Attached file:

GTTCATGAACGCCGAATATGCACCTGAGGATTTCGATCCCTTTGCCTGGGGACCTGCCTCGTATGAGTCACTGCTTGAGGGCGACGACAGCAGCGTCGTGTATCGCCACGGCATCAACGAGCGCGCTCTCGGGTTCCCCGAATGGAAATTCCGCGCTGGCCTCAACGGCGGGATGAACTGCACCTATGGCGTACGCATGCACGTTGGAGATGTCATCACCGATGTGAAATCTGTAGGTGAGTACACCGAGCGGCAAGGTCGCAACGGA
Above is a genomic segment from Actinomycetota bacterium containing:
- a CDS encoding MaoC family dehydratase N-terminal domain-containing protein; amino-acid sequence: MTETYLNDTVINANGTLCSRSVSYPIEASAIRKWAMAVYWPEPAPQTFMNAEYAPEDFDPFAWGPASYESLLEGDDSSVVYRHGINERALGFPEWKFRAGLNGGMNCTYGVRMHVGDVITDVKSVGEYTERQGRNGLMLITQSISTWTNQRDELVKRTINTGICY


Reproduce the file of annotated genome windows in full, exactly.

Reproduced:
GTTCATGAACGCCGAATATGCACCTGAGGATTTCGATCCCTTTGCCTGGGGACCTGCCTCGTATGAGTCACTGCTTGAGGGCGACGACAGCAGCGTCGTGTATCGCCACGGCATCAACGAGCGCGCTCTCGGGTTCCCCGAATGGAAATTCCGCGCTGGCCTCAACGGCGGGATGAACTGCACCTATGGCGTACGCATGCACGTTGGAGATGTCATCACCGATGTGAAATCTGTAGGTGAGTACACCGAGCGGCAAGGTCGCAACGGA
Above is a genomic segment from Actinomycetota bacterium containing:
- a CDS encoding MaoC family dehydratase N-terminal domain-containing protein; amino-acid sequence: MTETYLNDTVINANGTLCSRSVSYPIEASAIRKWAMAVYWPEPAPQTFMNAEYAPEDFDPFAWGPASYESLLEGDDSSVVYRHGINERALGFPEWKFRAGLNGGMNCTYGVRMHVGDVITDVKSVGEYTERQGRNGLMLITQSISTWTNQRDELVKRTINTGICY